As you may know, we kind of have a thing for the .357 Sig cartridge – as evidenced by some our our previous work including our review on the Glock 32, CorBon .357 Sig DPX ammo, Federal Premium .357 Sig ammo, and a less serious work with Hornady’s Critical Defense .357 Sig ammo tested head-to-head with a big jar of grape jelly. That one worked out pretty well for all involved, except for the grape jelly.
Originally introduced in 1998, the Glock 31 was the first of the Austrian armsmaker’s polymer- framed semi-autos designed for the new .357 SIG cartridge, which was developed in the U.S. by munitions designers Michael Bussard and Alan Newcomb in 1994 as an alternative high-powder cartridge for law enforcement use. Bussard explains, “When American law en- forcement agencies found the 9mm lacking in ballistic performance, this cartridge was conceived by the designers as a quick, easy solution to the problem. While several large law enforcement agencies use this cartridge, it remains something of a police specialty.”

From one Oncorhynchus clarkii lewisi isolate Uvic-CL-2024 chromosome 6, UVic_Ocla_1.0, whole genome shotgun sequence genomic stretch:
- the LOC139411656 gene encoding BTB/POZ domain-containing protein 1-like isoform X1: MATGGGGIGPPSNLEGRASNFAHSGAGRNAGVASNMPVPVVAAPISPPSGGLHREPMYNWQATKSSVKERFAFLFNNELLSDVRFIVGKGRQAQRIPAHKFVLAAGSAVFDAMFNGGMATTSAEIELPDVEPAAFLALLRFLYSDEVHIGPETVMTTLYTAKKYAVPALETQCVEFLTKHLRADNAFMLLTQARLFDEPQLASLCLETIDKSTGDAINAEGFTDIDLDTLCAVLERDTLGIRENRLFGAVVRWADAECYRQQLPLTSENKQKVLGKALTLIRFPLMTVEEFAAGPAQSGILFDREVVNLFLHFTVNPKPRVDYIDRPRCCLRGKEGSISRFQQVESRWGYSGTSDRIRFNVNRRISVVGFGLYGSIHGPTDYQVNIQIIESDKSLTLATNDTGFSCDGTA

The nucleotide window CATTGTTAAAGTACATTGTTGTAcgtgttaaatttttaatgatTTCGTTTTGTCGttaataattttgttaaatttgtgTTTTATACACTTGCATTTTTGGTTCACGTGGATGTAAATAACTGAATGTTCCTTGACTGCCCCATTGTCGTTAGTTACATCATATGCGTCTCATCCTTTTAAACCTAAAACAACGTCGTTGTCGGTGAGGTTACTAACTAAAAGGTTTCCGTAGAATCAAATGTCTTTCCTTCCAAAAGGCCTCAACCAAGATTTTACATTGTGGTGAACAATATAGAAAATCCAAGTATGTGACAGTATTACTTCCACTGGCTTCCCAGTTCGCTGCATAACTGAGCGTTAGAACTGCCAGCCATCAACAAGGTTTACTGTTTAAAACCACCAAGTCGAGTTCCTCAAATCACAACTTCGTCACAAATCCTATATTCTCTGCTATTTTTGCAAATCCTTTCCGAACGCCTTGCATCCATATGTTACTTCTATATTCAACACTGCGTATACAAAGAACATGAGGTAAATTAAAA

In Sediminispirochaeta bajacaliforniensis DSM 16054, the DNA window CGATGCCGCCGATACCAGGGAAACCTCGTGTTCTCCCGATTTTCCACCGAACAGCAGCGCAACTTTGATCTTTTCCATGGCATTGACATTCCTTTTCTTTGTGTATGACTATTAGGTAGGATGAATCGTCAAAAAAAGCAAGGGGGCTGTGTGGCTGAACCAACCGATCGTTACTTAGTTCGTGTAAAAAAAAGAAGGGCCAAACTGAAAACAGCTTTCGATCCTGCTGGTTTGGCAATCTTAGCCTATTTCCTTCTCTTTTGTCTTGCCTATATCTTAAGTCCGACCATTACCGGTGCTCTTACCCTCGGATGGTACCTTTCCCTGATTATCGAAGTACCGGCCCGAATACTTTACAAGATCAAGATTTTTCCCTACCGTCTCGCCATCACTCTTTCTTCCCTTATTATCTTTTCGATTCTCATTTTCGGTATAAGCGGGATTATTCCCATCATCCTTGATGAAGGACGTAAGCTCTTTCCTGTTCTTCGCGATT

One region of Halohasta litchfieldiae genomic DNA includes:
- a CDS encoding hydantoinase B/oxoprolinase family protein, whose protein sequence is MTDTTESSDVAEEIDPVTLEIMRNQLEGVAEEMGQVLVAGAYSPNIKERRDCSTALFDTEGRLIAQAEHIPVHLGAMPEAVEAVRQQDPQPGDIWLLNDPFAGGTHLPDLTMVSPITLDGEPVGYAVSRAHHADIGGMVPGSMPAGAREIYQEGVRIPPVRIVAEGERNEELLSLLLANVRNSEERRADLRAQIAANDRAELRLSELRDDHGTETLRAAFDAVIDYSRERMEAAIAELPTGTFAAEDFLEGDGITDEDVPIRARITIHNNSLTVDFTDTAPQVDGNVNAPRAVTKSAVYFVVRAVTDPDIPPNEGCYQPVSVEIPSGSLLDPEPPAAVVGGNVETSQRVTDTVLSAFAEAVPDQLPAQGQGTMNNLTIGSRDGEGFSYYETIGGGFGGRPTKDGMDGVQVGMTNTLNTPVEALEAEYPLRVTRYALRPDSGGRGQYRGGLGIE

I think we’ve reached a point at which we can safely conclude that gun owners are fairly spoiled. Guns have become so well-made, and are manufactured on such an enormous scale, that it’s hard for consumers to find anything but peripheral, nitpicky faults with the most popular guns on the market today, such as accessory compatibility, slight differences in magazine capacity, finish and detailed aesthetics, etc.